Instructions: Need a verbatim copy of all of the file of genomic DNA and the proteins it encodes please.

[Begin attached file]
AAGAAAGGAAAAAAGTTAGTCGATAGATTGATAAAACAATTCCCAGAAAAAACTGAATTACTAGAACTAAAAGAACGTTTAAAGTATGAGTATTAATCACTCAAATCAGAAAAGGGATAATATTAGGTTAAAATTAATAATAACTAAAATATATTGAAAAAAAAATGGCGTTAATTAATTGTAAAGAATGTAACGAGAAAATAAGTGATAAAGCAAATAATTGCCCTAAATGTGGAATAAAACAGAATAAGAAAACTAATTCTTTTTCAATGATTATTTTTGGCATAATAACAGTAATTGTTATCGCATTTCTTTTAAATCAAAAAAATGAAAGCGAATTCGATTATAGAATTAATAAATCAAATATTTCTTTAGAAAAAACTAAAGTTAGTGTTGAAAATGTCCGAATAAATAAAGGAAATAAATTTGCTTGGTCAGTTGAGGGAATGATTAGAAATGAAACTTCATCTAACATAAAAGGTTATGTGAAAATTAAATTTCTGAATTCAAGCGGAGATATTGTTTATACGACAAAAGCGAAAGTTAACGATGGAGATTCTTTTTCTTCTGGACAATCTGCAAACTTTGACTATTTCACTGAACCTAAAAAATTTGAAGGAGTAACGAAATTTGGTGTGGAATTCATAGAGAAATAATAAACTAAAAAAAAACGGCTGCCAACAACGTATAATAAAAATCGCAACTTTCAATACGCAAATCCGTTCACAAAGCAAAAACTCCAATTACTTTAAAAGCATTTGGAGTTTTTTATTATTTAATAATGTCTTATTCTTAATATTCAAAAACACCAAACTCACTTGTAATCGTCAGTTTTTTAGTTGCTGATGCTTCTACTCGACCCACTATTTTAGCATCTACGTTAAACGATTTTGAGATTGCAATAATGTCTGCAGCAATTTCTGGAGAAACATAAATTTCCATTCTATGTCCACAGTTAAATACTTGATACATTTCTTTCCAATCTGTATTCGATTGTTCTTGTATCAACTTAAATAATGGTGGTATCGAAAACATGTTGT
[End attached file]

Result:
AAGAAAGGAAAAAAGTTAGTCGATAGATTGATAAAACAATTCCCAGAAAAAACTGAATTACTAGAACTAAAAGAACGTTTAAAGTATGAGTATTAATCACTCAAATCAGAAAAGGGATAATATTAGGTTAAAATTAATAATAACTAAAATATATTGAAAAAAAAATGGCGTTAATTAATTGTAAAGAATGTAACGAGAAAATAAGTGATAAAGCAAATAATTGCCCTAAATGTGGAATAAAACAGAATAAGAAAACTAATTCTTTTTCAATGATTATTTTTGGCATAATAACAGTAATTGTTATCGCATTTCTTTTAAATCAAAAAAATGAAAGCGAATTCGATTATAGAATTAATAAATCAAATATTTCTTTAGAAAAAACTAAAGTTAGTGTTGAAAATGTCCGAATAAATAAAGGAAATAAATTTGCTTGGTCAGTTGAGGGAATGATTAGAAATGAAACTTCATCTAACATAAAAGGTTATGTGAAAATTAAATTTCTGAATTCAAGCGGAGATATTGTTTATACGACAAAAGCGAAAGTTAACGATGGAGATTCTTTTTCTTCTGGACAATCTGCAAACTTTGACTATTTCACTGAACCTAAAAAATTTGAAGGAGTAACGAAATTTGGTGTGGAATTCATAGAGAAATAATAAACTAAAAAAAAACGGCTGCCAACAACGTATAATAAAAATCGCAACTTTCAATACGCAAATCCGTTCACAAAGCAAAAACTCCAATTACTTTAAAAGCATTTGGAGTTTTTTATTATTTAATAATGTCTTATTCTTAATATTCAAAAACACCAAACTCACTTGTAATCGTCAGTTTTTTAGTTGCTGATGCTTCTACTCGACCCACTATTTTAGCATCTACGTTAAACGATTTTGAGATTGCAATAATGTCTGCAGCAATTTCTGGAGAAACATAAATTTCCATTCTATGTCCACAGTTAAATACTTGATACATTTCTTTCCAATCTGTATTCGATTGTTCTTGTATCAACTTAAATAATGGTGGTATCGAAAACATGTTGT